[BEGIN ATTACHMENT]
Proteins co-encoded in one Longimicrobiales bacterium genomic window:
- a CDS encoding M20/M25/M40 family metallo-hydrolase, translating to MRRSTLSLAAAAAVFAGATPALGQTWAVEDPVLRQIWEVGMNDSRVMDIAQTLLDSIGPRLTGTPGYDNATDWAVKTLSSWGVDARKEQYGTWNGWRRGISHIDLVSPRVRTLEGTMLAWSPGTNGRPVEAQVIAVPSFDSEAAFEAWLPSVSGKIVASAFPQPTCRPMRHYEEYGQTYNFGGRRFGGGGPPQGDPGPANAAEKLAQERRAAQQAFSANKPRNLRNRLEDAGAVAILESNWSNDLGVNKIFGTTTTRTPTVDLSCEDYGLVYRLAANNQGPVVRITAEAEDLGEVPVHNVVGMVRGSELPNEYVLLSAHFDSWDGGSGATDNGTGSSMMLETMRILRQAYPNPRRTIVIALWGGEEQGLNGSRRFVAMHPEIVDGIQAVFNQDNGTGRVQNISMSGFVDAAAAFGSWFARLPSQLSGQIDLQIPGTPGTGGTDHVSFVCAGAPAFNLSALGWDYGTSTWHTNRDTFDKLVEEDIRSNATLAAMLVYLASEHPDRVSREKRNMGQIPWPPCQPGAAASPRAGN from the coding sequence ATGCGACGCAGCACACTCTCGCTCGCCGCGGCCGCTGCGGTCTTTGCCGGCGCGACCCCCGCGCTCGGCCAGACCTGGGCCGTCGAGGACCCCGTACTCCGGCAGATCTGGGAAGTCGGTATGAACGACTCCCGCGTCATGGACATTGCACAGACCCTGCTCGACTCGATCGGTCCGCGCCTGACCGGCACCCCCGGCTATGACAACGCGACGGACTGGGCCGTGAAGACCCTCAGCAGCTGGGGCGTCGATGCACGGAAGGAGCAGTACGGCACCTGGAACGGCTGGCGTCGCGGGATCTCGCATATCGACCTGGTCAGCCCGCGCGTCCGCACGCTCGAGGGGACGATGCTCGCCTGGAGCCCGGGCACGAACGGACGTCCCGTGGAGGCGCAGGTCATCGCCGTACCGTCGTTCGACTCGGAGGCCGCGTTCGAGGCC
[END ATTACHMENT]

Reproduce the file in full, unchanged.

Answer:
Proteins co-encoded in one Longimicrobiales bacterium genomic window:
- a CDS encoding M20/M25/M40 family metallo-hydrolase, translating to MRRSTLSLAAAAAVFAGATPALGQTWAVEDPVLRQIWEVGMNDSRVMDIAQTLLDSIGPRLTGTPGYDNATDWAVKTLSSWGVDARKEQYGTWNGWRRGISHIDLVSPRVRTLEGTMLAWSPGTNGRPVEAQVIAVPSFDSEAAFEAWLPSVSGKIVASAFPQPTCRPMRHYEEYGQTYNFGGRRFGGGGPPQGDPGPANAAEKLAQERRAAQQAFSANKPRNLRNRLEDAGAVAILESNWSNDLGVNKIFGTTTTRTPTVDLSCEDYGLVYRLAANNQGPVVRITAEAEDLGEVPVHNVVGMVRGSELPNEYVLLSAHFDSWDGGSGATDNGTGSSMMLETMRILRQAYPNPRRTIVIALWGGEEQGLNGSRRFVAMHPEIVDGIQAVFNQDNGTGRVQNISMSGFVDAAAAFGSWFARLPSQLSGQIDLQIPGTPGTGGTDHVSFVCAGAPAFNLSALGWDYGTSTWHTNRDTFDKLVEEDIRSNATLAAMLVYLASEHPDRVSREKRNMGQIPWPPCQPGAAASPRAGN from the coding sequence ATGCGACGCAGCACACTCTCGCTCGCCGCGGCCGCTGCGGTCTTTGCCGGCGCGACCCCCGCGCTCGGCCAGACCTGGGCCGTCGAGGACCCCGTACTCCGGCAGATCTGGGAAGTCGGTATGAACGACTCCCGCGTCATGGACATTGCACAGACCCTGCTCGACTCGATCGGTCCGCGCCTGACCGGCACCCCCGGCTATGACAACGCGACGGACTGGGCCGTGAAGACCCTCAGCAGCTGGGGCGTCGATGCACGGAAGGAGCAGTACGGCACCTGGAACGGCTGGCGTCGCGGGATCTCGCATATCGACCTGGTCAGCCCGCGCGTCCGCACGCTCGAGGGGACGATGCTCGCCTGGAGCCCGGGCACGAACGGACGTCCCGTGGAGGCGCAGGTCATCGCCGTACCGTCGTTCGACTCGGAGGCCGCGTTCGAGGCC